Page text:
Smith, Dickey & Dempster P.A.
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What to do in a traffic stop

Whenever you see the blue lights flashing behind you, you may also experience a moment of panic as you worry about how to minimize whatever damage is potentially on the way. This a normal fear, but it is important to remain calm and understand your rights so you can keep them protected throughout the interaction.

If you do receive a ticket or criminal charges during the traffic stop, then you should make sure that you understand your legal rights and build a defense as soon as you can. Your prosecution is already building its case against you, and the longer you wait to build your defense, the fewer options you may have.

Protect your rights before the officer even reaches your window

When you seen blue flashing lights in your rear view mirror, it is wise to pull over safely and promptly. Not only does this signal to the officer that you are not interested in conflict, it also keep you relatively close to the site of your alleged violation, if the officer claims you broke the law. 

During the stop

It is wise to remain in control of your demeanor. You cannot control the attitude of the officer, which may be calm and professional or aggressive. You can, however, control your own behavior, which is useful in avoiding necessary charges. Some officers may use an aggressive approach to see if a suspect reacts in a volatile way, which is questionable at best. Simply remain calm, roll down your window, turn off the engine and say as little as you can while complying with the officer.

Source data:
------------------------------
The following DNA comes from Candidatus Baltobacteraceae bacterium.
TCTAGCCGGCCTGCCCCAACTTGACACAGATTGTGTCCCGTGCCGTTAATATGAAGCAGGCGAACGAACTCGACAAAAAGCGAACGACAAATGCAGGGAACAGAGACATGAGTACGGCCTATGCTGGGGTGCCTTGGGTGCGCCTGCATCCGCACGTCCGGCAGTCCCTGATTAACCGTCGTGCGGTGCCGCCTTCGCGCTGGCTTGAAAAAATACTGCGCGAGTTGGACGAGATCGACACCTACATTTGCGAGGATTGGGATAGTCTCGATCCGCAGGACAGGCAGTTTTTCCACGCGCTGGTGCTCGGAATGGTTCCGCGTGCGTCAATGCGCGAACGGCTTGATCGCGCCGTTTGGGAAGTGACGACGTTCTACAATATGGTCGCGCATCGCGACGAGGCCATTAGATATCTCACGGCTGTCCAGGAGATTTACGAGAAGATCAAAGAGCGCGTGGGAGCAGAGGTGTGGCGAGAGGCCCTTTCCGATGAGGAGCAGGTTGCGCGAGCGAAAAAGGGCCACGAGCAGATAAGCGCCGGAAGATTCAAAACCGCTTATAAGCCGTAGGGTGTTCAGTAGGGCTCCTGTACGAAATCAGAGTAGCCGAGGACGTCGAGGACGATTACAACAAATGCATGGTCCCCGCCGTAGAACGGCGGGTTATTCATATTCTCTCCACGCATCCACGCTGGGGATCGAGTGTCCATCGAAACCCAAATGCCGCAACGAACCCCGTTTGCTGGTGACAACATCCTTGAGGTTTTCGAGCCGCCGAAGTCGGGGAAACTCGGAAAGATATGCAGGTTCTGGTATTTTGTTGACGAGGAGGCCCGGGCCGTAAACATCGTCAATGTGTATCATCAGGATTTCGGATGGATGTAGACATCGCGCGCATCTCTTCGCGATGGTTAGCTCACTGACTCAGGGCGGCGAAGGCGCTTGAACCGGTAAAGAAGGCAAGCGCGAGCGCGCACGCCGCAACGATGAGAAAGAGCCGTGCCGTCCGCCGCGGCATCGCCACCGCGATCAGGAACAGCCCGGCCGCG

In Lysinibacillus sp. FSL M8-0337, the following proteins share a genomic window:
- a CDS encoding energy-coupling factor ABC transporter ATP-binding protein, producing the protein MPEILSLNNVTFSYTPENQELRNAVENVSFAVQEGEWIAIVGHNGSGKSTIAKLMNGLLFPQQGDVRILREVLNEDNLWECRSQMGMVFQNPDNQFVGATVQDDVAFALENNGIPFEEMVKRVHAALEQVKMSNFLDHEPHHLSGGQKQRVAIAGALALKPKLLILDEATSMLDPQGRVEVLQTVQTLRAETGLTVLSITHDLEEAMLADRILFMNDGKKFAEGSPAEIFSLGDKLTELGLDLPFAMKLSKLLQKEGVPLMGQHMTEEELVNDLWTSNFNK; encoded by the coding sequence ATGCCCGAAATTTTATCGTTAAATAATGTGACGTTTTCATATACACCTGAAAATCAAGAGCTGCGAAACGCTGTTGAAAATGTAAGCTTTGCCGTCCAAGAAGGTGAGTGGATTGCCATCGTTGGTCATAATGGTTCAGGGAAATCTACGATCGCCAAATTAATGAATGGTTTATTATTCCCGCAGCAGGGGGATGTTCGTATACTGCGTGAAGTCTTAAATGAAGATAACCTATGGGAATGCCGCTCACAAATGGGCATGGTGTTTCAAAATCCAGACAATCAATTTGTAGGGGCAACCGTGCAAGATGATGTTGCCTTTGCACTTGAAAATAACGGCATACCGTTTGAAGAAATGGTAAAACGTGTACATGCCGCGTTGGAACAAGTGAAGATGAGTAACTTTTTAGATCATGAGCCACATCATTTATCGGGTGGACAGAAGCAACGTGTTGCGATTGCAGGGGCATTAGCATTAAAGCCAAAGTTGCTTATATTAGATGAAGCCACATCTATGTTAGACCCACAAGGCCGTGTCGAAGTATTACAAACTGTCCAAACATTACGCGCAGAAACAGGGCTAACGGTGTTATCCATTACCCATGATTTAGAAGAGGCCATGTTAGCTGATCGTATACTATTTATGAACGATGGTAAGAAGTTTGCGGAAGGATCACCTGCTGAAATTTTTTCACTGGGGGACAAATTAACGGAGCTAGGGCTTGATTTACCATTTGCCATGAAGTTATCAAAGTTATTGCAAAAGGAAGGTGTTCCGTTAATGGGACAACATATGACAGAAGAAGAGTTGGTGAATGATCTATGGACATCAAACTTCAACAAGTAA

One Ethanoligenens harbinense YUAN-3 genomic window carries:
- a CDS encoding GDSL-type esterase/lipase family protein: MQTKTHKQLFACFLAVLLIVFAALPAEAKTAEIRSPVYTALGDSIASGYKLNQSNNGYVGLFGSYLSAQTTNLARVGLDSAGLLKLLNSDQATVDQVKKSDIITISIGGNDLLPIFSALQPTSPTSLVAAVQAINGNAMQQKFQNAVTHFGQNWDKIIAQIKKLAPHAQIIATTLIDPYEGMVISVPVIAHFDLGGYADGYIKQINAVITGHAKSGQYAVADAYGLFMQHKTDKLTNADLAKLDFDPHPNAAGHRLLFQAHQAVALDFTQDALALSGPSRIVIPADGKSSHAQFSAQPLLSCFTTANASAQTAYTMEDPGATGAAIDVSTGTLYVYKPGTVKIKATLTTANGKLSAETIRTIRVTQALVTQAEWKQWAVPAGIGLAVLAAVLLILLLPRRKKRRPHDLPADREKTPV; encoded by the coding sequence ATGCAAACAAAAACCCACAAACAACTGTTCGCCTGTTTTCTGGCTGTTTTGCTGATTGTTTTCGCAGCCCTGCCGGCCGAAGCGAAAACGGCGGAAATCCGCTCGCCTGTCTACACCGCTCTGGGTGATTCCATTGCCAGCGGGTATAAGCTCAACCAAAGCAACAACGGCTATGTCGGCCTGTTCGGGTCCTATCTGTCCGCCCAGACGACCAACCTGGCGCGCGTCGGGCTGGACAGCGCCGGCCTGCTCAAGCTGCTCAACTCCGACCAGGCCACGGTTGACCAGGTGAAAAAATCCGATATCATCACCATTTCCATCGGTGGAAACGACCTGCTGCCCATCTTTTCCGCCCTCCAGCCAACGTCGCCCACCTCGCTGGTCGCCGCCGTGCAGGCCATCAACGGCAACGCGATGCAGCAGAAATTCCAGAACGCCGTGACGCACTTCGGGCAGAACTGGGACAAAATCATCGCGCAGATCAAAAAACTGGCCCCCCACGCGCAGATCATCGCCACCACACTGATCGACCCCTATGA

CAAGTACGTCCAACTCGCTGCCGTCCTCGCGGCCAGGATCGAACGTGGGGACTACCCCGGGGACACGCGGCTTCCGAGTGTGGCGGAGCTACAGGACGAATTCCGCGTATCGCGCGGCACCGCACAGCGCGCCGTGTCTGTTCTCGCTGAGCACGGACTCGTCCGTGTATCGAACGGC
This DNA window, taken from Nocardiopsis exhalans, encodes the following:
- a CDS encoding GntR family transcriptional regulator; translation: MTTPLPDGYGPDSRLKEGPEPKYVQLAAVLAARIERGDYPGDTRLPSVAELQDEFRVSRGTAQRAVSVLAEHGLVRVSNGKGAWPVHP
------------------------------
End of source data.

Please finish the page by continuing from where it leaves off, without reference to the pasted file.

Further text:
Remaining quiet during a stop

As soon as an officer initiates the stop, he or she begins collecting evidence. This includes everything that you might say during your stop. However, an officer does not have to read you your Miranda rights until you are in custody and under interrogation. If the officer does not place you in custody, he or she may ask you many questions without reading you your Miranda rights.

It is good to remain cooperative but silent, and if the officer asks you any questions you do not wish to answer, you can simply say that you do not wish to answer any more questions without your attorney present.

Were your other rights violated?

An officer who pulls you over does not have automatic permission to search your car unless:

  • You behave in a way that may indicate a crime
  • The officer can see evidence that suggests a crime
  • You give the officer permission to search the vehicle

If an officer unlawfully searches your vehicle, or violates your rightist some other way, it is important to recognize that this may invalidate the charges. Don't hesitate to use all the tools you have at your disposal to protect yourself and your future.

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